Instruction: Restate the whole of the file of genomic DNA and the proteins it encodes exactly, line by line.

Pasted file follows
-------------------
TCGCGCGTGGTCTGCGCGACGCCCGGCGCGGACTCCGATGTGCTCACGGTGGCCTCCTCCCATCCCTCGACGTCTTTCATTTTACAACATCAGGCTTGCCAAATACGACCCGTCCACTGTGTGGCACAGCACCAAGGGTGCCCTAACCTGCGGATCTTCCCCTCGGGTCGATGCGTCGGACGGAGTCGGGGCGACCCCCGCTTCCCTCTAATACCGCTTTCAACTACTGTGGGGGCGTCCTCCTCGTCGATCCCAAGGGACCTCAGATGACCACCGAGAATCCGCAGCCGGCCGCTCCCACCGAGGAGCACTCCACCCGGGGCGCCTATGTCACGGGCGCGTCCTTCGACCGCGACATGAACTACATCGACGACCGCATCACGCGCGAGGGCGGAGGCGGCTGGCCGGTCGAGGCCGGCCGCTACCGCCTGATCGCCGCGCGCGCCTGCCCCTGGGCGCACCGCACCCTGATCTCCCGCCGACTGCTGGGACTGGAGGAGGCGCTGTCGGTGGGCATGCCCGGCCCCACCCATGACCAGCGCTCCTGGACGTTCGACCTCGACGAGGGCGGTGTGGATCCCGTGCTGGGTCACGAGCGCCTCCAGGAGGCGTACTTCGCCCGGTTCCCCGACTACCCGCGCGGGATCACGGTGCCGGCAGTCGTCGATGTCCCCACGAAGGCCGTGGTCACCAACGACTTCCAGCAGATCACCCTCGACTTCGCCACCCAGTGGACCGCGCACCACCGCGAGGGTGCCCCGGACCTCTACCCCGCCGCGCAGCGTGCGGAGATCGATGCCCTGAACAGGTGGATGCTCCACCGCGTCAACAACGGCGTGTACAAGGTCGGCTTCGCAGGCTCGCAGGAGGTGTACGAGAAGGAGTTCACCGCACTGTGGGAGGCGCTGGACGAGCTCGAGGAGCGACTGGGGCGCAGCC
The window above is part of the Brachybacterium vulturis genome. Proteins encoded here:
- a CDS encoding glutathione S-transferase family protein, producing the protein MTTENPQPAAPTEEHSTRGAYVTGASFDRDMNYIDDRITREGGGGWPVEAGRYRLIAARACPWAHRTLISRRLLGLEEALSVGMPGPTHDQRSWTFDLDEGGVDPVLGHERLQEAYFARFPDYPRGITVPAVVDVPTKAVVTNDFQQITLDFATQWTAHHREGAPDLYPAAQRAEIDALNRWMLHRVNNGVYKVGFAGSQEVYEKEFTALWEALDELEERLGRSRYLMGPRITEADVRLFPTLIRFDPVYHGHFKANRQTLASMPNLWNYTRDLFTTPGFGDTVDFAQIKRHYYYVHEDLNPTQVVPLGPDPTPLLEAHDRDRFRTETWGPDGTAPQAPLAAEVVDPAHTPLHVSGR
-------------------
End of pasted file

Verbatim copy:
TCGCGCGTGGTCTGCGCGACGCCCGGCGCGGACTCCGATGTGCTCACGGTGGCCTCCTCCCATCCCTCGACGTCTTTCATTTTACAACATCAGGCTTGCCAAATACGACCCGTCCACTGTGTGGCACAGCACCAAGGGTGCCCTAACCTGCGGATCTTCCCCTCGGGTCGATGCGTCGGACGGAGTCGGGGCGACCCCCGCTTCCCTCTAATACCGCTTTCAACTACTGTGGGGGCGTCCTCCTCGTCGATCCCAAGGGACCTCAGATGACCACCGAGAATCCGCAGCCGGCCGCTCCCACCGAGGAGCACTCCACCCGGGGCGCCTATGTCACGGGCGCGTCCTTCGACCGCGACATGAACTACATCGACGACCGCATCACGCGCGAGGGCGGAGGCGGCTGGCCGGTCGAGGCCGGCCGCTACCGCCTGATCGCCGCGCGCGCCTGCCCCTGGGCGCACCGCACCCTGATCTCCCGCCGACTGCTGGGACTGGAGGAGGCGCTGTCGGTGGGCATGCCCGGCCCCACCCATGACCAGCGCTCCTGGACGTTCGACCTCGACGAGGGCGGTGTGGATCCCGTGCTGGGTCACGAGCGCCTCCAGGAGGCGTACTTCGCCCGGTTCCCCGACTACCCGCGCGGGATCACGGTGCCGGCAGTCGTCGATGTCCCCACGAAGGCCGTGGTCACCAACGACTTCCAGCAGATCACCCTCGACTTCGCCACCCAGTGGACCGCGCACCACCGCGAGGGTGCCCCGGACCTCTACCCCGCCGCGCAGCGTGCGGAGATCGATGCCCTGAACAGGTGGATGCTCCACCGCGTCAACAACGGCGTGTACAAGGTCGGCTTCGCAGGCTCGCAGGAGGTGTACGAGAAGGAGTTCACCGCACTGTGGGAGGCGCTGGACGAGCTCGAGGAGCGACTGGGGCGCAGCC
The window above is part of the Brachybacterium vulturis genome. Proteins encoded here:
- a CDS encoding glutathione S-transferase family protein, producing the protein MTTENPQPAAPTEEHSTRGAYVTGASFDRDMNYIDDRITREGGGGWPVEAGRYRLIAARACPWAHRTLISRRLLGLEEALSVGMPGPTHDQRSWTFDLDEGGVDPVLGHERLQEAYFARFPDYPRGITVPAVVDVPTKAVVTNDFQQITLDFATQWTAHHREGAPDLYPAAQRAEIDALNRWMLHRVNNGVYKVGFAGSQEVYEKEFTALWEALDELEERLGRSRYLMGPRITEADVRLFPTLIRFDPVYHGHFKANRQTLASMPNLWNYTRDLFTTPGFGDTVDFAQIKRHYYYVHEDLNPTQVVPLGPDPTPLLEAHDRDRFRTETWGPDGTAPQAPLAAEVVDPAHTPLHVSGR